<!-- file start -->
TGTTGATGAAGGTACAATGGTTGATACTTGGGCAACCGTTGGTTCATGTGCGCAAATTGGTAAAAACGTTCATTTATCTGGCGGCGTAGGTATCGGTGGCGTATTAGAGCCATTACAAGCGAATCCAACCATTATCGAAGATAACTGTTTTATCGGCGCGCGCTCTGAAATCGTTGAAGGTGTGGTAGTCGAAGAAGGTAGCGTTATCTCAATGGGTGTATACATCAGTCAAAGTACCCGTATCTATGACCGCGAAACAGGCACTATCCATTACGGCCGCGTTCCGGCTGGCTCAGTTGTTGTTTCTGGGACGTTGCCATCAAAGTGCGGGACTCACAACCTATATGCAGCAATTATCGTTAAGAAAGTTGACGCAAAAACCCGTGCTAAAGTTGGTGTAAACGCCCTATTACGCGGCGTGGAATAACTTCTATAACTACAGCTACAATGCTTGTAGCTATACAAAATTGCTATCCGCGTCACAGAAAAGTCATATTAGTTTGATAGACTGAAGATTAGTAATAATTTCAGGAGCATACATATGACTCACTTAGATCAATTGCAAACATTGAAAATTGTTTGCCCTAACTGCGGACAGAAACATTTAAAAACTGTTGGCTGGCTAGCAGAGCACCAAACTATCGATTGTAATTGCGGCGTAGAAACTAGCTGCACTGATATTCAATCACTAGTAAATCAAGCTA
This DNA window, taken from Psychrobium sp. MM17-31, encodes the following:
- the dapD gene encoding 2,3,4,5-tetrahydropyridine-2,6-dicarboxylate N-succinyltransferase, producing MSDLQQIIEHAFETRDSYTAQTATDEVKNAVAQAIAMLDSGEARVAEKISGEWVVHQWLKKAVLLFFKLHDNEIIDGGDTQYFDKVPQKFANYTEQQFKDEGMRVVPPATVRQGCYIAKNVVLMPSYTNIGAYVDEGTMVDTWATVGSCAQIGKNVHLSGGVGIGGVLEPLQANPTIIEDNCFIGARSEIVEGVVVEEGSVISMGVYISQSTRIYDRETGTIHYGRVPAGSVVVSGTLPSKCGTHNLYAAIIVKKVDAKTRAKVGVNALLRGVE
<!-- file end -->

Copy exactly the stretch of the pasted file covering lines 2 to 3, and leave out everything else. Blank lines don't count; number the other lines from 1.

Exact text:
This DNA window, taken from Psychrobium sp. MM17-31, encodes the following:
- the dapD gene encoding 2,3,4,5-tetrahydropyridine-2,6-dicarboxylate N-succinyltransferase, producing MSDLQQIIEHAFETRDSYTAQTATDEVKNAVAQAIAMLDSGEARVAEKISGEWVVHQWLKKAVLLFFKLHDNEIIDGGDTQYFDKVPQKFANYTEQQFKDEGMRVVPPATVRQGCYIAKNVVLMPSYTNIGAYVDEGTMVDTWATVGSCAQIGKNVHLSGGVGIGGVLEPLQANPTIIEDNCFIGARSEIVEGVVVEEGSVISMGVYISQSTRIYDRETGTIHYGRVPAGSVVVSGTLPSKCGTHNLYAAIIVKKVDAKTRAKVGVNALLRGVE